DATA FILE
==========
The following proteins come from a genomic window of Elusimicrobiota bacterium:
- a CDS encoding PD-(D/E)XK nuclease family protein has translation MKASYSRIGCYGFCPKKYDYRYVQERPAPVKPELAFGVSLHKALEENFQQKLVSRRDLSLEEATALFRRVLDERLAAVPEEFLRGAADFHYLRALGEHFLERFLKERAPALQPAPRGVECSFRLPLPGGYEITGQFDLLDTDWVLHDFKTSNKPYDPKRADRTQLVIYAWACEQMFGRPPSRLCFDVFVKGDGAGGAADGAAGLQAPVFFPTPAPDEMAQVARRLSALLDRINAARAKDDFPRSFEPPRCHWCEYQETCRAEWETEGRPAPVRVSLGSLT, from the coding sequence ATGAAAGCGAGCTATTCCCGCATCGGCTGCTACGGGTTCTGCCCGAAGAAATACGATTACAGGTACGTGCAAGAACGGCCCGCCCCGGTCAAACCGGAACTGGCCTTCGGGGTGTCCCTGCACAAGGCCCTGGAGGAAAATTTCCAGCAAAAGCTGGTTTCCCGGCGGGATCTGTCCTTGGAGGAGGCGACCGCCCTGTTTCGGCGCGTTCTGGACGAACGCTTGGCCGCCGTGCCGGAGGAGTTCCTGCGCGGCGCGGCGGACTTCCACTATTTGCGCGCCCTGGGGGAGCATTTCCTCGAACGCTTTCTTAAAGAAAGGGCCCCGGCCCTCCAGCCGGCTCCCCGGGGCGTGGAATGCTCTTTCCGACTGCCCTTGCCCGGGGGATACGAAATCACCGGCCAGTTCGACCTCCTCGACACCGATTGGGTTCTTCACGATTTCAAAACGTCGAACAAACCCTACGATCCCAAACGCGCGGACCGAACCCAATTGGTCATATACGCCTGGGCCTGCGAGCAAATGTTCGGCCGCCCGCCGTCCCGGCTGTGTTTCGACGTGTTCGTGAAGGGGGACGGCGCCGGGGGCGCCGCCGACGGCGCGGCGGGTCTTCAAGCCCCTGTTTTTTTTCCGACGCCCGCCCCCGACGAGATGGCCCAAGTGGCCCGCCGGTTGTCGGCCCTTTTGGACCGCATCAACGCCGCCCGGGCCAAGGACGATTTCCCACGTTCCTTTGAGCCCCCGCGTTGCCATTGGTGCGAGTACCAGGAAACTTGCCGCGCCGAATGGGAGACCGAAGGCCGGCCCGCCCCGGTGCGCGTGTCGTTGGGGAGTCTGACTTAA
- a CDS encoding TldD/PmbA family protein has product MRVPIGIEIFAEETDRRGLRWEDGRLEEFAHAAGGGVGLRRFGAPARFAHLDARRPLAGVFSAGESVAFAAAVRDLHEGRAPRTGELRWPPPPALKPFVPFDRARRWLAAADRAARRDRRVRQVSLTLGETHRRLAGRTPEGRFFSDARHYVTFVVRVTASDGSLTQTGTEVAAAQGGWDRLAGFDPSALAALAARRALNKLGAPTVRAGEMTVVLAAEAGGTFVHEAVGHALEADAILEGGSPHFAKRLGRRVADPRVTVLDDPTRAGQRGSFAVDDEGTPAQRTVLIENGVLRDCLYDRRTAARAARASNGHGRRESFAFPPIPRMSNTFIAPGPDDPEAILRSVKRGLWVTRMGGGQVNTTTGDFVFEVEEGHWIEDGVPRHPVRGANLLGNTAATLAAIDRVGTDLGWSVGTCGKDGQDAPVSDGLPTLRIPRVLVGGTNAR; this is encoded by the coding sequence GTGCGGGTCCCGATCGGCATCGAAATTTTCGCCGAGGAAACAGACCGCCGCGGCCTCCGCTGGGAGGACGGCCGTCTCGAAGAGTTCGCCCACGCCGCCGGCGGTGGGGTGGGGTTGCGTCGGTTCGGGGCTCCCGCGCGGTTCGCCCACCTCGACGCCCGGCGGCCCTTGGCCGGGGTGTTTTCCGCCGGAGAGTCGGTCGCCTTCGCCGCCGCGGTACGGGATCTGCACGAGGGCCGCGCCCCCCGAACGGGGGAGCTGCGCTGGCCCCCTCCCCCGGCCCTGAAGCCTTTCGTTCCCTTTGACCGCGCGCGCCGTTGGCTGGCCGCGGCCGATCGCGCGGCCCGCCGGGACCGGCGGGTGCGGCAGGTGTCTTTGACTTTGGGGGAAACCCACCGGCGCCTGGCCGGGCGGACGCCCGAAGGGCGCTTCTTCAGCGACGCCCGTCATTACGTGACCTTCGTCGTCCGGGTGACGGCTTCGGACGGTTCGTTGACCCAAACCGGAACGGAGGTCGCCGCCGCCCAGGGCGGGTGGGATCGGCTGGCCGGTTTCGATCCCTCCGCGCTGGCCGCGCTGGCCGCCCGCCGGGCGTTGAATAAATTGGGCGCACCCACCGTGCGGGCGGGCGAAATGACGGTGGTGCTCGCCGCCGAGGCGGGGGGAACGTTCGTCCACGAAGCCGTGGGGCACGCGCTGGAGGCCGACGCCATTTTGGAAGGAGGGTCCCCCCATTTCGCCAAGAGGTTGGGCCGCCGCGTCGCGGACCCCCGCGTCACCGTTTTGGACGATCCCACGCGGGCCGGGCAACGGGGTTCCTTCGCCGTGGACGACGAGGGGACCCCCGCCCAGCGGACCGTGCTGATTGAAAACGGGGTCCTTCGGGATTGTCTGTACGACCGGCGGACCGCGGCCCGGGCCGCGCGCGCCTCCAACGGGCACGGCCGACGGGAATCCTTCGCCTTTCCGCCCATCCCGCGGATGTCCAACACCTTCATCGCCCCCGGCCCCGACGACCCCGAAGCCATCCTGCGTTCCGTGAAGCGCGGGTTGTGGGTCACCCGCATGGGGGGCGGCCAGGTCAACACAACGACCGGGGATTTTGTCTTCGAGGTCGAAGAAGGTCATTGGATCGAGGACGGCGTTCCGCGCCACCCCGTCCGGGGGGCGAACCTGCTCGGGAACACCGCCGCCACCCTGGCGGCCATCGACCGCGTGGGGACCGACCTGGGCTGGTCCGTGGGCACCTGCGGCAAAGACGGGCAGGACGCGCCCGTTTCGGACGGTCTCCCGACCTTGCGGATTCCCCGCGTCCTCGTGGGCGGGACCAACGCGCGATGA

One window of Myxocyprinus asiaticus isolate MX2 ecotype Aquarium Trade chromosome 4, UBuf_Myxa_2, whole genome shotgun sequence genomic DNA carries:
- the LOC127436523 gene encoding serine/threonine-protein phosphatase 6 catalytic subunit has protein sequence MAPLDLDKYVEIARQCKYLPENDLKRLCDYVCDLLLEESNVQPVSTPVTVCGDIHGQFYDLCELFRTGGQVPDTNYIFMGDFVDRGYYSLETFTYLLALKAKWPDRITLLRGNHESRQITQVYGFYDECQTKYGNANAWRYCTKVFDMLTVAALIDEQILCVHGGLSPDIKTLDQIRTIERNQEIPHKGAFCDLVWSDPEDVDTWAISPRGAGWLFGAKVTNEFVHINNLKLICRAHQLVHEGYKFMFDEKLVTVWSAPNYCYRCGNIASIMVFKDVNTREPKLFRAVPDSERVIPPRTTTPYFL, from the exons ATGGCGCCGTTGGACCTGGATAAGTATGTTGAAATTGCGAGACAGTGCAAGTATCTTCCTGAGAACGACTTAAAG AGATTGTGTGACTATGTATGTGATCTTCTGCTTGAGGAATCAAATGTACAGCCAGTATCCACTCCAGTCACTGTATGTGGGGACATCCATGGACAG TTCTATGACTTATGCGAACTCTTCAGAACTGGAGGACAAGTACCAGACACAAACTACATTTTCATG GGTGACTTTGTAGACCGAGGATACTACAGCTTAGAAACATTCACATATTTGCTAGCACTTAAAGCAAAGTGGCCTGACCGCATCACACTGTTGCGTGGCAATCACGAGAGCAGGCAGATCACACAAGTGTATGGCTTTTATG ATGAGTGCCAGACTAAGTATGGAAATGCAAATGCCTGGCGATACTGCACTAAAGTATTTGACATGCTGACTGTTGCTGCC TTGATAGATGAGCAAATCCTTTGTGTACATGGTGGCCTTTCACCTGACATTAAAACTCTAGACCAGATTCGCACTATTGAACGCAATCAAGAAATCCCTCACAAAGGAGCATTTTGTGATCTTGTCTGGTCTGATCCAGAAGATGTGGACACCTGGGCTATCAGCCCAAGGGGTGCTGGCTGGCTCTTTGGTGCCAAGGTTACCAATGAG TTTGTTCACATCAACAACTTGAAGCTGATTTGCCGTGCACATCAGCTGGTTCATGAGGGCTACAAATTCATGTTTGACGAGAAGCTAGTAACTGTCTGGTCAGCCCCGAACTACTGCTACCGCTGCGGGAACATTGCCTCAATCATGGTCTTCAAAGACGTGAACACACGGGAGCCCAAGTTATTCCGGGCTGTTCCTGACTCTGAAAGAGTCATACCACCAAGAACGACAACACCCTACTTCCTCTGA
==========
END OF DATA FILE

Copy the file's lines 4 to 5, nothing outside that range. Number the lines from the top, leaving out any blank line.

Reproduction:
One window of Myxocyprinus asiaticus isolate MX2 ecotype Aquarium Trade chromosome 4, UBuf_Myxa_2, whole genome shotgun sequence genomic DNA carries:
- the LOC127436523 gene encoding serine/threonine-protein phosphatase 6 catalytic subunit has protein sequence MAPLDLDKYVEIARQCKYLPENDLKRLCDYVCDLLLEESNVQPVSTPVTVCGDIHGQFYDLCELFRTGGQVPDTNYIFMGDFVDRGYYSLETFTYLLALKAKWPDRITLLRGNHESRQITQVYGFYDECQTKYGNANAWRYCTKVFDMLTVAALIDEQILCVHGGLSPDIKTLDQIRTIERNQEIPHKGAFCDLVWSDPEDVDTWAISPRGAGWLFGAKVTNEFVHINNLKLICRAHQLVHEGYKFMFDEKLVTVWSAPNYCYRCGNIASIMVFKDVNTREPKLFRAVPDSERVIPPRTTTPYFL, from the exons ATGGCGCCGTTGGACCTGGATAAGTATGTTGAAATTGCGAGACAGTGCAAGTATCTTCCTGAGAACGACTTAAAG AGATTGTGTGACTATGTATGTGATCTTCTGCTTGAGGAATCAAATGTACAGCCAGTATCCACTCCAGTCACTGTATGTGGGGACATCCATGGACAG TTCTATGACTTATGCGAACTCTTCAGAACTGGAGGACAAGTACCAGACACAAACTACATTTTCATG GGTGACTTTGTAGACCGAGGATACTACAGCTTAGAAACATTCACATATTTGCTAGCACTTAAAGCAAAGTGGCCTGACCGCATCACACTGTTGCGTGGCAATCACGAGAGCAGGCAGATCACACAAGTGTATGGCTTTTATG ATGAGTGCCAGACTAAGTATGGAAATGCAAATGCCTGGCGATACTGCACTAAAGTATTTGACATGCTGACTGTTGCTGCC TTGATAGATGAGCAAATCCTTTGTGTACATGGTGGCCTTTCACCTGACATTAAAACTCTAGACCAGATTCGCACTATTGAACGCAATCAAGAAATCCCTCACAAAGGAGCATTTTGTGATCTTGTCTGGTCTGATCCAGAAGATGTGGACACCTGGGCTATCAGCCCAAGGGGTGCTGGCTGGCTCTTTGGTGCCAAGGTTACCAATGAG TTTGTTCACATCAACAACTTGAAGCTGATTTGCCGTGCACATCAGCTGGTTCATGAGGGCTACAAATTCATGTTTGACGAGAAGCTAGTAACTGTCTGGTCAGCCCCGAACTACTGCTACCGCTGCGGGAACATTGCCTCAATCATGGTCTTCAAAGACGTGAACACACGGGAGCCCAAGTTATTCCGGGCTGTTCCTGACTCTGAAAGAGTCATACCACCAAGAACGACAACACCCTACTTCCTCTGA